When comparing the data between Oscars 2020 to Oscars 2021, a lot of differences are revealed. The polarity is significant, from cameras (film, digital, and format), to the budget, crew, principal photography, and post-production. Let’s explore the intriguing data below.
Disclaimer: This article is just serving the data and visualizing it, for educational purposes. It’s not supposed to indicate some kind of significant tendency. The goal is to educate regarding one of the most interesting topics, and that would be the numbers behind the Academy Awards nominees.
When examining the cameras that shot Oscars 2020 and Oscars 2021 films, nominated for Best Picture and Cinematography, we reveal that Oscars 2020 has much more camera diversity. For instance, in Oscars 2020 the dominant cameras were ARRI ALEXA Mini and ARRICAM film cameras, whereas in Oscars 2021 ARRI ALEXA Mini LF ruled together with other ARRI digital cameras (Mini and LF). It must be noted that the ARRI Mini LF was a new camera back then, so productions that submitted movies to Oscar 2020, didn’t have the privilege of using it, excluding 1917 (shot by Roger Deakins). Furthermore, the Sony VENICE which is being used extensively lately was entered the list. However, we can conclude that there isn’t something new under the sun. Almost every year, the list is characterized by the same cameras. Explore the slide below which compares the cameras behind Oscars 2020 to Oscars 2021:
In Oscar 2020, the majority of the nominated films were shot by film cameras, as opposed to Oscar 2021 nominees that used almost exclusively digital cameras. In other words, film stock has won in the 92nd Academy Awards and lost big time to digital in the 93rd Academy Awards. The reason for that may be an enigma. The most common assumption is that the movies in Oscar 2021 made mainly for streaming services and were not created to be viewed on the big screen due to COVID. Thus, the organic texture of film was not utilized. Nevertheless, it must be noted that those films were shot before COVID restricted production, and moviemakers could not anticipate the pandemic limitations and restrictions regarding theater screenings. Furthermore, it can be just a coincidence, since many productions in 2019 used film stock.
2019 and 2020 will be remembered as the years of the rise of large format cameras and lenses. Rapid progress in advanced technologies, especially in sensor development, facilitates manufacturing processes that lead to enhanced ability to produce large sensors. In parallel, there’s a significant improvement of the camera computing power (related to digital cameras), and thus, more large format cameras are being born. As a result, the look & feel of the large format that is characterized by a larger field of view, shallower depth of field, and enhanced low-light performances, is being chosen by DPs and directors \, in order to shoot their film in this format. Indeed, more and more films are being shot with large format cameras. In the slide below you can explore that hypothesis. Notice the drastic change between Super 35 to large format cameras in Oscars 2021 compared to Oscars 2020. The data shows that there’s consensus that large-format became more popular than Super 35.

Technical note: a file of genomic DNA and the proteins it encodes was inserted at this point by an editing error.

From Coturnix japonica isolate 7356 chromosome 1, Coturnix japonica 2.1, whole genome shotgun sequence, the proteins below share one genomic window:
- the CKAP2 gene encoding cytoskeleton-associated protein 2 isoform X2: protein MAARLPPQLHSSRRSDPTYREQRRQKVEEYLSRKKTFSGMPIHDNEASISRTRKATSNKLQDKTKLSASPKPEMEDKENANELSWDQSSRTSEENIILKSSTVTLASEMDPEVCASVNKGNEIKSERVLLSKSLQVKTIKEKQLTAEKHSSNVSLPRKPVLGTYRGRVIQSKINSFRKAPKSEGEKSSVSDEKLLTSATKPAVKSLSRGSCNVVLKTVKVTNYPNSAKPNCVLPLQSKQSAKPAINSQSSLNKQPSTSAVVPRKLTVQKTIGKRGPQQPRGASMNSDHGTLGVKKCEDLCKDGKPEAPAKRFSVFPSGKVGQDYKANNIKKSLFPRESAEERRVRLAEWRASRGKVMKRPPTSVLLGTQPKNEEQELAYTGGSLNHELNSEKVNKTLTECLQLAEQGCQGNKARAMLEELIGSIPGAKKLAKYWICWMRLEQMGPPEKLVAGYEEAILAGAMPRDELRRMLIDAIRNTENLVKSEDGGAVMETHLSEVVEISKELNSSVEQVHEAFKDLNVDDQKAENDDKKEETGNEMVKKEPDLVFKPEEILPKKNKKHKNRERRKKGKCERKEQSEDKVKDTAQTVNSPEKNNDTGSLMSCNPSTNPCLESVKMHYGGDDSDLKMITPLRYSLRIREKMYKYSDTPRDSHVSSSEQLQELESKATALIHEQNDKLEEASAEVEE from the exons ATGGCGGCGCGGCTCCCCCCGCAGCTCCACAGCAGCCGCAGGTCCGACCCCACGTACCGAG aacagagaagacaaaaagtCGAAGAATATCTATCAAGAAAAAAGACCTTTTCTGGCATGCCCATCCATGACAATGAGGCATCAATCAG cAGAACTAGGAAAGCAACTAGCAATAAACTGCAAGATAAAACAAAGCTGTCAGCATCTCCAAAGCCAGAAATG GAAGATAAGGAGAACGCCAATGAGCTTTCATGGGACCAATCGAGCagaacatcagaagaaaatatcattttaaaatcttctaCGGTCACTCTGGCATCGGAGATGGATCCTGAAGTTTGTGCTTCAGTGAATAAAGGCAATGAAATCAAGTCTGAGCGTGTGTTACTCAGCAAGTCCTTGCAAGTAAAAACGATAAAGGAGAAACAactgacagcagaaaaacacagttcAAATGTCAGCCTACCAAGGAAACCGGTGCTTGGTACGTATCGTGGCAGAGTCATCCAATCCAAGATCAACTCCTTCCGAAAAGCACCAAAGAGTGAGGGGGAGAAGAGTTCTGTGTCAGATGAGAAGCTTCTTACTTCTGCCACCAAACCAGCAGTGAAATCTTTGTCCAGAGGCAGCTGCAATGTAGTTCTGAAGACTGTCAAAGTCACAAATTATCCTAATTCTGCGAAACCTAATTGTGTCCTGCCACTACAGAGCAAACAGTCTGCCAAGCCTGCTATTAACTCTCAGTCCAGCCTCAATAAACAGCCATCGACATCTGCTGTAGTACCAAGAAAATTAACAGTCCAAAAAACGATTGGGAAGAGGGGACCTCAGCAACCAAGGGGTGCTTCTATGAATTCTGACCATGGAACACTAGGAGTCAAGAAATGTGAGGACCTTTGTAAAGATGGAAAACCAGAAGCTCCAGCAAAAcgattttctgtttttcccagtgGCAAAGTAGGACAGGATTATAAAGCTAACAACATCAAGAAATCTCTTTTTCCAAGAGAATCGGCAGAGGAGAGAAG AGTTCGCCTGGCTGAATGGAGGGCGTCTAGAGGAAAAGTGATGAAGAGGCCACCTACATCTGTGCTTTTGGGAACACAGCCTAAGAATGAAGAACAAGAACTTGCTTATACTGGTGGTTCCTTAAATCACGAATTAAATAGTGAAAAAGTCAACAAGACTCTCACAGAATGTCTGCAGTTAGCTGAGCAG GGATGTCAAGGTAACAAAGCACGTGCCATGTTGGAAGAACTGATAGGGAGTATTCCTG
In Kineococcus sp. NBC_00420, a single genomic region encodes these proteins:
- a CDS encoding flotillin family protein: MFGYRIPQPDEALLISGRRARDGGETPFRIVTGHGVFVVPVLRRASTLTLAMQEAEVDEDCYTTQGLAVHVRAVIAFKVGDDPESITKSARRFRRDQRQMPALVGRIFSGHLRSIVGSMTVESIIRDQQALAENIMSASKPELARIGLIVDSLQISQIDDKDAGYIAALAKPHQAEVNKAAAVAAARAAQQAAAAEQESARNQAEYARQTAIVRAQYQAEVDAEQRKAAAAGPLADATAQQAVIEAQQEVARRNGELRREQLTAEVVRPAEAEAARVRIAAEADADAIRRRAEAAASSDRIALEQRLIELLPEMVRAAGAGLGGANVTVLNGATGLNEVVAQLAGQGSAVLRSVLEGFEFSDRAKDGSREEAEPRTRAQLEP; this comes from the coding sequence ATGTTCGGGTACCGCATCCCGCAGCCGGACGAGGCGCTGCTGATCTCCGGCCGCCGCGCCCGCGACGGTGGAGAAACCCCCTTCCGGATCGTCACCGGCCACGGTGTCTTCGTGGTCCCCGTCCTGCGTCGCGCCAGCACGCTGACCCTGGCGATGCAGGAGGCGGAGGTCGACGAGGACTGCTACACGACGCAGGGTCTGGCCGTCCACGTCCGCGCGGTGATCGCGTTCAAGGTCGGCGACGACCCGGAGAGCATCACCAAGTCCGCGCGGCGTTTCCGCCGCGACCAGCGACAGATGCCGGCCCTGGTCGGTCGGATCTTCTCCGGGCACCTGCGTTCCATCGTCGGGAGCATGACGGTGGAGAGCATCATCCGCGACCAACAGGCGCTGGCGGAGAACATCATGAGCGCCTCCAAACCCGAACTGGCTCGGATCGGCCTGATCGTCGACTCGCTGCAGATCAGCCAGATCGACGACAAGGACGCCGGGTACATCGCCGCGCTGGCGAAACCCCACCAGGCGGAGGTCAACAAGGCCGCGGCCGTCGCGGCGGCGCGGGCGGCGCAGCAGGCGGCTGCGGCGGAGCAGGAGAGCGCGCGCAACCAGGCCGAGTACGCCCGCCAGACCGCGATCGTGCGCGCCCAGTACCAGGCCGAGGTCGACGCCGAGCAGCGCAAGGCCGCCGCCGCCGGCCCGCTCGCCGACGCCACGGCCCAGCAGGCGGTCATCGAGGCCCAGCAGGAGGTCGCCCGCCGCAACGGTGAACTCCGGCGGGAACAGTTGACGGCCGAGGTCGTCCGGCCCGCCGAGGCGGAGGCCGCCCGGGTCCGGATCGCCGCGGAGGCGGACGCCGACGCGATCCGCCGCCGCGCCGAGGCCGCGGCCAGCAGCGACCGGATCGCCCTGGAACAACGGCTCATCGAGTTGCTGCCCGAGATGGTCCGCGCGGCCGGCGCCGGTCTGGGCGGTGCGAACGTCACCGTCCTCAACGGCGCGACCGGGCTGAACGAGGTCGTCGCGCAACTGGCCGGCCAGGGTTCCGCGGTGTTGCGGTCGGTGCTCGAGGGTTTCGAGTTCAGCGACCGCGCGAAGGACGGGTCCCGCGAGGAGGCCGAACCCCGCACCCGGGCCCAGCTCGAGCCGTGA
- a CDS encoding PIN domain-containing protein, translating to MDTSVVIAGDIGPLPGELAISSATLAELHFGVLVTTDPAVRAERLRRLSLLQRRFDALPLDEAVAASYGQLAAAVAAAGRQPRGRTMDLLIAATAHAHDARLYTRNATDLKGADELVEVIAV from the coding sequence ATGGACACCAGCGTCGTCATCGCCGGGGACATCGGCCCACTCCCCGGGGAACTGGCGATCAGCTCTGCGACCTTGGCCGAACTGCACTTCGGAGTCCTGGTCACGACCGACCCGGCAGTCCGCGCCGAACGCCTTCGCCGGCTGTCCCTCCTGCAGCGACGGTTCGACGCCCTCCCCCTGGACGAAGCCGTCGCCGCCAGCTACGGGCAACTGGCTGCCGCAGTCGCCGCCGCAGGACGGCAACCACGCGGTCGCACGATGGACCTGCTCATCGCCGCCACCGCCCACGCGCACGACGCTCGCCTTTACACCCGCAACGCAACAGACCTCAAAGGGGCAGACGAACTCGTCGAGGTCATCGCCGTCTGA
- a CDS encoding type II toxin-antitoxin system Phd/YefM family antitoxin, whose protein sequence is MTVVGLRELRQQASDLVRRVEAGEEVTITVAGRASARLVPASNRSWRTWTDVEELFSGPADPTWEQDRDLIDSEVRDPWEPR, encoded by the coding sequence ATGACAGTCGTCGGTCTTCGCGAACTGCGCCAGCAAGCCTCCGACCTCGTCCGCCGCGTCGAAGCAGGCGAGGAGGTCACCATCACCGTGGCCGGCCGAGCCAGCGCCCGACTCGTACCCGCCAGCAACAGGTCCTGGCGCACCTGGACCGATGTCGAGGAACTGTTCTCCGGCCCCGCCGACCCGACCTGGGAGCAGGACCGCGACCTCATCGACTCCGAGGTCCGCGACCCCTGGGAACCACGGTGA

The next data is derived from the frame.io survey regarding Oscars 2020 and Oscars 2021. fame.io research sheds light on the figures behind the Academy Awards Best Picture nominees. We took the numbers and transformed them into graphs. Based on the frame.io survey, the chart below emphasizes the main differences. One of the most intriguing findings is that the winners in the Best Picture category, are, in fact, low-budget movies (Parasite -Oscars 2020 and Nomadland – Oscars 2021). Only a fraction was invested in them compared to other films. The budget of Parasite was $11M, and for Nomadland only $5M was invested, nevertheless, they’ve won Best Pictures.
Oscars 2020 vs. Oscars 2021 – Figures Chart
The graph below allows us to compare to data as a whole. At a glance, we can see that the average budget of Oscars 2021 was significantly lower compared to Oscars 2020 (Please note that the graph shows the average numbers calculated by sum divided by the number of films, according to frame.io survey). In accordance with the budget that was lower, the crew was smaller, as well as the number of days of the principal photography. Interestingly, the average time of post was higher in 93rd Academy Awards films. It might be because of reduced manpower to accomplish post-production tasks. For instance, in the winning movie Nomadland, the director edited the film by herself, which took approximately 500 days. That number is responsible for the elevation on average. Explore the graph below.
What are your thoughts about the comparison between Oscars 2020 to Oscars 2021? Do you think the differences indicate tendency, or should it be applied with a grain of salt? Throw your thoughts in the comments section below.